The pictures were coming in last week from the EXPONOR conference in Chile over on the Emerson Process Management Facebook page. Emerson’s Juan Carlos Bravo, a member of the Metals & Mining industry team, shares his perspectives from the conference.
On June 17th, I attended the International Exhibit of the Mining Industry, EXPONOR 2013, in Antofagasta Chile. This exhibit brings together more than 1,000 exhibitors from 30 different countries and massive assistance from all the local mining companies.
The Antofagasta region is the core of Chile’s mining and produces 18% of the global copper production—making it the largest producing region in the world. This provides great opportunities for suppliers and miners to learning about new technologies and exchange ideas that will help solve the ever-growing mining challenges in the region.
While talking with several mining professionals during the fair, one of the most common themes I heard was the pressure to extract more material with the same number of people. It didn’t matter whether I spoke with people in maintenance or operations, all of them were feeling the pressure to minimize machinery downtime, optimize the process and reduce energy.
It really matches what was said by BHP Chief Executive Andrew Mackenzie to REUTERS in an article published on June 20th. He said that miners are under pressure from investors for higher returns and they want to get the most out of every shovel, grinder and truck to help maintain margins, which are being squeezed by high labor and energy costs and cooling commodity prices. He mentioned, “For BHP, every 1 per cent improvement in productivity translates to a $170 million saving.” This is something that makes sense since half of BHP’s operating costs are labor and contractors.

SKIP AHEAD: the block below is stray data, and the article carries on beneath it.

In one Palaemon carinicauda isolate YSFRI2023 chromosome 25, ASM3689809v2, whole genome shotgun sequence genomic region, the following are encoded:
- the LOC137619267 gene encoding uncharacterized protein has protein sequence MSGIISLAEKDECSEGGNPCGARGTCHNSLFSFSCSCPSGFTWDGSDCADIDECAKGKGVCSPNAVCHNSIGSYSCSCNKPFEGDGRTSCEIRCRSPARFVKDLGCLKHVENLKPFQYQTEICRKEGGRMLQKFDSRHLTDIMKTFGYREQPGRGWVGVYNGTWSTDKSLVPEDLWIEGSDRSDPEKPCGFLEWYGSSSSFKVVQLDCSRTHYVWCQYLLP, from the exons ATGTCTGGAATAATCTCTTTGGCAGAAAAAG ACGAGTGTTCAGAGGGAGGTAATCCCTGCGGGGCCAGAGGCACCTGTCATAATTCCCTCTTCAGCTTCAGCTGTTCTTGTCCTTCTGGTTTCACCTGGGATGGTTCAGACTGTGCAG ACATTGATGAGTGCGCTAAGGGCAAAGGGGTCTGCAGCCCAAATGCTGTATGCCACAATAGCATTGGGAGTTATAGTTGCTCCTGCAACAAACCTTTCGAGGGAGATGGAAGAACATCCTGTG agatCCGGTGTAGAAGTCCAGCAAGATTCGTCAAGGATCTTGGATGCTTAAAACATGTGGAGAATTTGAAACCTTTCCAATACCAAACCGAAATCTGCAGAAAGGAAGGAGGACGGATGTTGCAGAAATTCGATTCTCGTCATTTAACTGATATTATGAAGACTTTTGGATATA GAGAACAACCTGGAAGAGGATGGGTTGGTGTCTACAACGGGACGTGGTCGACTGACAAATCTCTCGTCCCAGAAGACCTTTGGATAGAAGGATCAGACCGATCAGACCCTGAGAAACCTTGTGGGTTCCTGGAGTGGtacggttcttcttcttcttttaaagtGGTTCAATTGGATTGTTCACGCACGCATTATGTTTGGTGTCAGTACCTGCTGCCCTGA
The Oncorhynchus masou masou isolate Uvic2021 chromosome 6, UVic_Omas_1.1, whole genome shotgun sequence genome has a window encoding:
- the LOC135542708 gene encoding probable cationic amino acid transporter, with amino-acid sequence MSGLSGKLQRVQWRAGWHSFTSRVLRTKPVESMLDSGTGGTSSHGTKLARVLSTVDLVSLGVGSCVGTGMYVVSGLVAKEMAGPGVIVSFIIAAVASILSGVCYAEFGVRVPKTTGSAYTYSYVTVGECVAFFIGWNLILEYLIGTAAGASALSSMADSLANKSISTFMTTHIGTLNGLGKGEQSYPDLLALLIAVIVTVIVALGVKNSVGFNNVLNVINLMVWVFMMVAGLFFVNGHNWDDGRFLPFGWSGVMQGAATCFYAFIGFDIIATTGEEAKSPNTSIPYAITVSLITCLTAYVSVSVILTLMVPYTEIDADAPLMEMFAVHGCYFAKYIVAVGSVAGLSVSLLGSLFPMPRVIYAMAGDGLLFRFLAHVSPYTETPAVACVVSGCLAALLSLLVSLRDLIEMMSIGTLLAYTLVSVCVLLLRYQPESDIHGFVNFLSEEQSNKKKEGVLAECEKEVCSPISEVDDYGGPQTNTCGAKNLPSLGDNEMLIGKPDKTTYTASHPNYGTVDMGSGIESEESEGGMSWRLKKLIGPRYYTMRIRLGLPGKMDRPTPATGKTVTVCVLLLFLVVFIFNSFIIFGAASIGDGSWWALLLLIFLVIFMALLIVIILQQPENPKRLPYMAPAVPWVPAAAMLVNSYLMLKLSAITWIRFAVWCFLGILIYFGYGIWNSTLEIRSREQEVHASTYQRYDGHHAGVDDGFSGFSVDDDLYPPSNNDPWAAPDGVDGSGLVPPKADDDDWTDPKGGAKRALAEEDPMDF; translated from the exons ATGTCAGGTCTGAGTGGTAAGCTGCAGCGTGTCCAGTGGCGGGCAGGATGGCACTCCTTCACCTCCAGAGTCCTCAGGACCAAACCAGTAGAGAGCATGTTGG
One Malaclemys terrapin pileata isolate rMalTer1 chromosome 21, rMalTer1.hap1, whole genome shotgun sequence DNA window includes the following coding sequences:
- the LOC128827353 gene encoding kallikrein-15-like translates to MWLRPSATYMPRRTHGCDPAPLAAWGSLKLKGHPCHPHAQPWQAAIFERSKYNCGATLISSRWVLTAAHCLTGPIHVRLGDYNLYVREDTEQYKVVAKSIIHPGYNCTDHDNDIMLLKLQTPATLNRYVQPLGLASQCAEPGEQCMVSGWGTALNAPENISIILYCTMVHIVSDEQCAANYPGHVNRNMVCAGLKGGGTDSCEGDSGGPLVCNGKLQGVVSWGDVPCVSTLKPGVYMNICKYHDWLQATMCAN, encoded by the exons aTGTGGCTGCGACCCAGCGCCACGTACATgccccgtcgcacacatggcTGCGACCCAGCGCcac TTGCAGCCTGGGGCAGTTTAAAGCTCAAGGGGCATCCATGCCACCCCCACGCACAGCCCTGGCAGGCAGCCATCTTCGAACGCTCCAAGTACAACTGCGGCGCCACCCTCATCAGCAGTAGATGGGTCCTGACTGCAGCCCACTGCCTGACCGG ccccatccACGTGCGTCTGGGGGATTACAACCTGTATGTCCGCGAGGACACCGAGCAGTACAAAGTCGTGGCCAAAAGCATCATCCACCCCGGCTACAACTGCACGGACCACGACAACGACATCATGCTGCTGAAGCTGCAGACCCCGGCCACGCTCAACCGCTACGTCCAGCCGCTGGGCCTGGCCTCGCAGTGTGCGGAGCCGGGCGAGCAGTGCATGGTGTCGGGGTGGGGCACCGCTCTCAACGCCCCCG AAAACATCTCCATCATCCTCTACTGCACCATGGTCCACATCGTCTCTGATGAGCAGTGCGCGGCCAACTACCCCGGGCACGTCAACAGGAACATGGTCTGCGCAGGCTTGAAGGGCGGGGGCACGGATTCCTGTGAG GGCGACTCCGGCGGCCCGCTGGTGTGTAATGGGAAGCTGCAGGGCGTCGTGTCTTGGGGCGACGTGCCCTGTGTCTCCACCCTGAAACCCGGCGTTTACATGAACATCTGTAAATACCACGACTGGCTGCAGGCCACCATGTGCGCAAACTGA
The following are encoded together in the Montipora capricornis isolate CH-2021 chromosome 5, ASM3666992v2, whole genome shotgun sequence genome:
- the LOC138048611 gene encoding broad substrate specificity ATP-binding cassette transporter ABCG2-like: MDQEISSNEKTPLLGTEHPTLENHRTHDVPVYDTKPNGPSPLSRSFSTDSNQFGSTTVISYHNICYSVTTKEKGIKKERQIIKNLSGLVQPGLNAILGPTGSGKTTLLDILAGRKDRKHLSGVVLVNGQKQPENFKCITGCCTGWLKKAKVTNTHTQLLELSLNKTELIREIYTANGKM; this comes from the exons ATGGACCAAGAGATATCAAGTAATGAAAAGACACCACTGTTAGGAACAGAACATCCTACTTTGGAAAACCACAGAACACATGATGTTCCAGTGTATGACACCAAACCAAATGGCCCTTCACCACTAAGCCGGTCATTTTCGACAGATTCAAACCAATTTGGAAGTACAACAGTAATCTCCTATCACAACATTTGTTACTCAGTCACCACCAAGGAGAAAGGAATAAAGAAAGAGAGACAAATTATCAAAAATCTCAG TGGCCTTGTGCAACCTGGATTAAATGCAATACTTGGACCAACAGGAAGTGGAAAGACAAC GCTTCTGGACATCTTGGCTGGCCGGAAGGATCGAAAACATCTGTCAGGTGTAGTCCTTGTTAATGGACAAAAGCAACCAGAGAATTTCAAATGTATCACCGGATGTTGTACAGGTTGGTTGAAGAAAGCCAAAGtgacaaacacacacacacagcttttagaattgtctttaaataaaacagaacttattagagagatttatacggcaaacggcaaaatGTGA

I believe that Mr. Mackenzie views reflect the challenges all the big mining companies face and explain the reluctance of adding new workers, especially in Chile, which is one of the highest cost labor markets in Latin America. Chile is already tackling some of these problems by introducing initiatives that will bring more workers to the industry and ultimately seeking some control in the overall labor costs. But it will take some time until the industry feels the effect of these initiatives. In the mean time, mining companies will continue putting pressure in maximizing worker productivity.
The opportunity for miners is to find technologies and suppliers who can become partners in helping alleviate these problems more quickly. This includes making tasks easier and remote, optimizing processes with new solutions and minimizing machinery downtime by predicting failure events in order to increase production and impact near term financials.
In this regard, Emerson is positioned to help mining companies in Chile with these challenges by introducing technologies such as Online Conditional Monitoring and wireless vibration transmitters that are already helping miners increase productivity in leaching and reduce downtime in mobile equipment. Also with the announcement made at the EXPONOR of the opening of Emerson’s Mining Center of Excellence later this year, Emerson will increase its support, services and solution development presence to better serve the mining industry in the region.
Challenges are growing in the mining industry and it will take determination and perseverance to tackle them in order for companies to remain competitive. I think events such as EXPONOR definitely help to bring miners and technology providers together to share ideas and create new solutions.
For one week, Antofagasta became the center of the mining world. Time will tell if the innovation, technology and key partnerships formed during this conference, it will become a leading example of how to overcome some of the current mining challenges.